Sociodemographic identities, including race, culture, ethnicity, gender, and sexual orientation, are recognized as important determinants of health, with significant effects on the medical care patients receive and patients’ health outcomes.1 In the United States, continued inequalities related to race, ethnicity, culture, and minority identity (hereafter, race and culture) provide an impetus for medical educators to better prepare future physicians to care for patients from marginalized communities. Yet, teaching medical students about this subject matter has proven challenging.1 Traditional medical education approaches may not adequately address the forces that drive the health disparities experienced by racial and cultural minorities, and educators do not consistently teach students the skills needed to address them in practice.2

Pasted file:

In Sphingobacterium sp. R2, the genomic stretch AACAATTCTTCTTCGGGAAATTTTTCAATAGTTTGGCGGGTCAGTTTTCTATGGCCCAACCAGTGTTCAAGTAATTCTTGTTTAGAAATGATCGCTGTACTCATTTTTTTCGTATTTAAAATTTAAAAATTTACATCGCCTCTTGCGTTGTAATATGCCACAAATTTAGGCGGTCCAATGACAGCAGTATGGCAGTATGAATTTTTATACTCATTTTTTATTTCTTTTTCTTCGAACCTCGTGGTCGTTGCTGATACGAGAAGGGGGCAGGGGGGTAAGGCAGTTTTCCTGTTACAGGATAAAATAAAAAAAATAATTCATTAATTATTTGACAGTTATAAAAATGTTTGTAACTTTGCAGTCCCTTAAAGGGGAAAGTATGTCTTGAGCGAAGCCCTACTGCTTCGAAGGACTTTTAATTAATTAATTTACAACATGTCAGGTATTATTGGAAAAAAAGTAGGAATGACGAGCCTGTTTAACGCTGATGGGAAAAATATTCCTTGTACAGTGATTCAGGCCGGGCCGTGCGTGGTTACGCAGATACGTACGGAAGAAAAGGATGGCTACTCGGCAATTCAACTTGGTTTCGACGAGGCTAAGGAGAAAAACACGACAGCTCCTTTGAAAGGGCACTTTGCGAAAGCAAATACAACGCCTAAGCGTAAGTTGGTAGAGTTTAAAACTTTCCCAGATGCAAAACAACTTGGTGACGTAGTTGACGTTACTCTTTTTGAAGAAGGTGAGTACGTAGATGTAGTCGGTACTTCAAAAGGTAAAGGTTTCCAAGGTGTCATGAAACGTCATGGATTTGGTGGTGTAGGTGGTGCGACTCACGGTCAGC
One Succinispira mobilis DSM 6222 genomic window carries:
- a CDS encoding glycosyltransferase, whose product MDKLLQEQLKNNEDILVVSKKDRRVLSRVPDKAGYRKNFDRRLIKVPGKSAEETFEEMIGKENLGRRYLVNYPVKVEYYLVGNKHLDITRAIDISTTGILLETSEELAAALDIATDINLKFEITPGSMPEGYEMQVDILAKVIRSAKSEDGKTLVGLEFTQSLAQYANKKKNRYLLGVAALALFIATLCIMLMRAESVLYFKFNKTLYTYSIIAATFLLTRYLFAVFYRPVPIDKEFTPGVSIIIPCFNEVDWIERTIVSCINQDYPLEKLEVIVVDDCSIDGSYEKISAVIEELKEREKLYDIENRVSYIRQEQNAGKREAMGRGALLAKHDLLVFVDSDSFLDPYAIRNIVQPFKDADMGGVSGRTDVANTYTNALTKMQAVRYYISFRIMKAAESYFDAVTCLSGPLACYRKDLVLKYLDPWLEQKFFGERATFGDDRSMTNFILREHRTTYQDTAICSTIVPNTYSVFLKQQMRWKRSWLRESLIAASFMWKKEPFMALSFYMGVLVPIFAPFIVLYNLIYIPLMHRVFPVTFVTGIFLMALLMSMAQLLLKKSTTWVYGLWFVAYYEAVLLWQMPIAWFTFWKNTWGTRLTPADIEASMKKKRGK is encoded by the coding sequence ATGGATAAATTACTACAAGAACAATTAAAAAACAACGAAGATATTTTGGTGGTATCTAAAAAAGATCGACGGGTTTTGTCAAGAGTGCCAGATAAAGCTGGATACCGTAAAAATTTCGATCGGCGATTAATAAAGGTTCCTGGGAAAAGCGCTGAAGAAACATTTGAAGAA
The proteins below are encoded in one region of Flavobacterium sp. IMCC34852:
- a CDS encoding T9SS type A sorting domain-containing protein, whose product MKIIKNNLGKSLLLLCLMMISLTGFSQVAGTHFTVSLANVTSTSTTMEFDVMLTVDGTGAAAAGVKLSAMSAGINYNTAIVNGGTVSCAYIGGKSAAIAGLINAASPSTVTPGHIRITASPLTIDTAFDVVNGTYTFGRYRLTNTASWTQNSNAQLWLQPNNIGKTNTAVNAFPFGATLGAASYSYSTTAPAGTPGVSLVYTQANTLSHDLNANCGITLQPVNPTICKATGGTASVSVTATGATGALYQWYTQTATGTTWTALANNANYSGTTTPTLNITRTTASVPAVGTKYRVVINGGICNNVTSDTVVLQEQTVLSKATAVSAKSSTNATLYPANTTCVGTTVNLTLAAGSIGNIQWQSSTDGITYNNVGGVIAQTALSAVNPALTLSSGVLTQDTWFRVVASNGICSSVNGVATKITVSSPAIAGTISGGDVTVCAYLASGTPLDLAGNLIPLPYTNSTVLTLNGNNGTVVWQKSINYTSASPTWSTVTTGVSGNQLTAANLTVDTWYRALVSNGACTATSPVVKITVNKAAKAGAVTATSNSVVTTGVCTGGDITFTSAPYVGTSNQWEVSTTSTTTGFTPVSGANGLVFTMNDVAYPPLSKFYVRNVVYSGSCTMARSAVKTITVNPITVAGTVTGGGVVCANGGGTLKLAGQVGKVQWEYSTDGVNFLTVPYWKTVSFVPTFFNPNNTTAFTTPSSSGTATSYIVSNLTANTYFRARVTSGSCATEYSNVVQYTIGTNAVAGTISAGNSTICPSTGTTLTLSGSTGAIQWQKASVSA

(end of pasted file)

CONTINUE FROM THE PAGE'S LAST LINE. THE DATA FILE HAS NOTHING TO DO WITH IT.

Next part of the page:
Cultural competency is the most common model in medical education for addressing race and culture as social determinants of health. Cultural competency aims to improve patient–provider communication by teaching medical students and physicians to better understand their patients’ race and culture. For instance, students may be taught to use sensitive phrasing or work with cultural liaisons to help mitigate the stigma of a mental health diagnosis for a patient in an Asian immigrant family.3 However, the cultural competency approach has been criticized. Studies demonstrate that educators and cultural-competency-based curricula, although well intentioned, may inadvertently reinforce stereotypes. Racial or cultural profiling and stereotyping of patients by providers can result in delayed or missed diagnoses and contribute to poorer patient outcomes.2,4 Also, lectures and nationwide exam questions often provide a patient’s racial or cultural identity, suggesting that observed phenotypes are pertinent positives or negatives for certain pathologies. However, no rigorous scientific evidence supports using race or culture as a surrogate for genetic or heritage information.4 In addition, in majority-Caucasian countries like the United States, when race is explicitly presented in a clinical vignette, the patient is almost always nonwhite. This implies that white is the “normal” or default patient identity, which may further marginalize patients, students, and instructors of color. In light of these critiques, innovative approaches to teaching medical students about race and culture are needed.